Shawna Reeves, Director of Elder Abuse Prevention at the Institute on Aging, states that, “Those of us working in the field have long known that the United States is in the throes of an elder financial abuse epidemic.”

The SeniorSafe Act, written by members of the Senate Special Committee on Aging, and passed last year, empowers financial institutions such as banks, credit unions, insurance companies, and investment houses to report suspicions of financial abuse of seniors to the authorities. Before the SeniorSafe Act, privacy laws constrained financial institutions from reporting suspected abuse. It also adjures these institutions to educate their staff to recognize what financial abuse of seniors looks like.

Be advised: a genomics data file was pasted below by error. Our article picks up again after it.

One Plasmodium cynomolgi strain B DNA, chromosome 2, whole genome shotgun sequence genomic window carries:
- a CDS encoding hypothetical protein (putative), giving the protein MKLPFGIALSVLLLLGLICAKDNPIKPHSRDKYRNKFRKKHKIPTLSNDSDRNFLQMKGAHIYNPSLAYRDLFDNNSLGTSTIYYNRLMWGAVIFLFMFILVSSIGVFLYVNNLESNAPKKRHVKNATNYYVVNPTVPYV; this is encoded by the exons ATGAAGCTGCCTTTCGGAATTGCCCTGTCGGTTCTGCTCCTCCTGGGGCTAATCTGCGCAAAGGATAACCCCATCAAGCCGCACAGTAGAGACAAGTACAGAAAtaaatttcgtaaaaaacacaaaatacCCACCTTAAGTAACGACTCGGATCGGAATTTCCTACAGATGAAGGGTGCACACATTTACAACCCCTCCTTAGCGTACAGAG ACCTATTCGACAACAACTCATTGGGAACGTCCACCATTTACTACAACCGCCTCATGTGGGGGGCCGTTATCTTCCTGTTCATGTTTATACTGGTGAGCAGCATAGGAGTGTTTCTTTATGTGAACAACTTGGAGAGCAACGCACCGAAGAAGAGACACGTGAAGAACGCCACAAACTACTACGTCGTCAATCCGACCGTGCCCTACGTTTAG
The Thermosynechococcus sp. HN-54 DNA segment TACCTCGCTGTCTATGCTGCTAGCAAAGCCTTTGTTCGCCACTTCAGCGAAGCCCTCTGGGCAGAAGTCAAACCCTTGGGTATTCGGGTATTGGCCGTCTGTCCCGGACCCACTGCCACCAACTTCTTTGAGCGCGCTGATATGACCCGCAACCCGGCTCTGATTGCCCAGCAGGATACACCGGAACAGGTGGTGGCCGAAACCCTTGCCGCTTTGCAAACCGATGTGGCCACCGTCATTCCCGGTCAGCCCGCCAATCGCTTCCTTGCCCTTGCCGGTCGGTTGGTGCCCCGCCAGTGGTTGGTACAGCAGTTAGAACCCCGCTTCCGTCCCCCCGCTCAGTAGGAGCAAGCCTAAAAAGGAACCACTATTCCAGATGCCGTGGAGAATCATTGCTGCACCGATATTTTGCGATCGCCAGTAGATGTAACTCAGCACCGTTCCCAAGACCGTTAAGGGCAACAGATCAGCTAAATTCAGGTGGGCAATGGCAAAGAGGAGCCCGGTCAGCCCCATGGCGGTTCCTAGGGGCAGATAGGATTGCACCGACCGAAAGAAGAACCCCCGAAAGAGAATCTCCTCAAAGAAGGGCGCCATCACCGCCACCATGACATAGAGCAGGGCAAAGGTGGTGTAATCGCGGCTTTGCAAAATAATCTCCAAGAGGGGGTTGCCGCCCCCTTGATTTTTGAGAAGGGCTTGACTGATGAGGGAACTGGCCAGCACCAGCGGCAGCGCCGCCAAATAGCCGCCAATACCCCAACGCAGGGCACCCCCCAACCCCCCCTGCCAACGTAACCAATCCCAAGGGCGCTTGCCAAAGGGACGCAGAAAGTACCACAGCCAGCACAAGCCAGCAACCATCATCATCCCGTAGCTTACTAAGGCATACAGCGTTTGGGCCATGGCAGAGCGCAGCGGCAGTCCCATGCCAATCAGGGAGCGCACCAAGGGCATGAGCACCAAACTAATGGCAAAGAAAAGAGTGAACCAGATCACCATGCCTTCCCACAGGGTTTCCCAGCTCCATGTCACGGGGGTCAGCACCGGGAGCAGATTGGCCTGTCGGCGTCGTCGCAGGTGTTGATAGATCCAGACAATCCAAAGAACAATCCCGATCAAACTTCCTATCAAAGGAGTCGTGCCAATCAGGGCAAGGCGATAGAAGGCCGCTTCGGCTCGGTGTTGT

Employees at financial institutions are often the first to notice such signs of financial fraud as unusual patterns of cash withdrawal and unusual wire transfers, often to foreign countries.

The Financial Industry Regulatory Authority (FINRA) has also instituted a rule that allows brokerage account holders to list a trusted person who can be contacted when financial abuse is suspected.

Twenty-five states and the District of Columbia already have laws in place requiring suspected abuse to be reported. The SeniorSafe Act does not require reporting, but it adds protections for seniors in states that do not have mandatory financial abuse reporting laws.

The Senate Special Committee on Aging publishes an annual resource book to help seniors protect themselves against fraud, and includes a list of the top ten scams reported to the Committee’s Fraud Hotline. This book should be required reading for seniors and those who love them.

Wednesday, 27 November 2019 01:44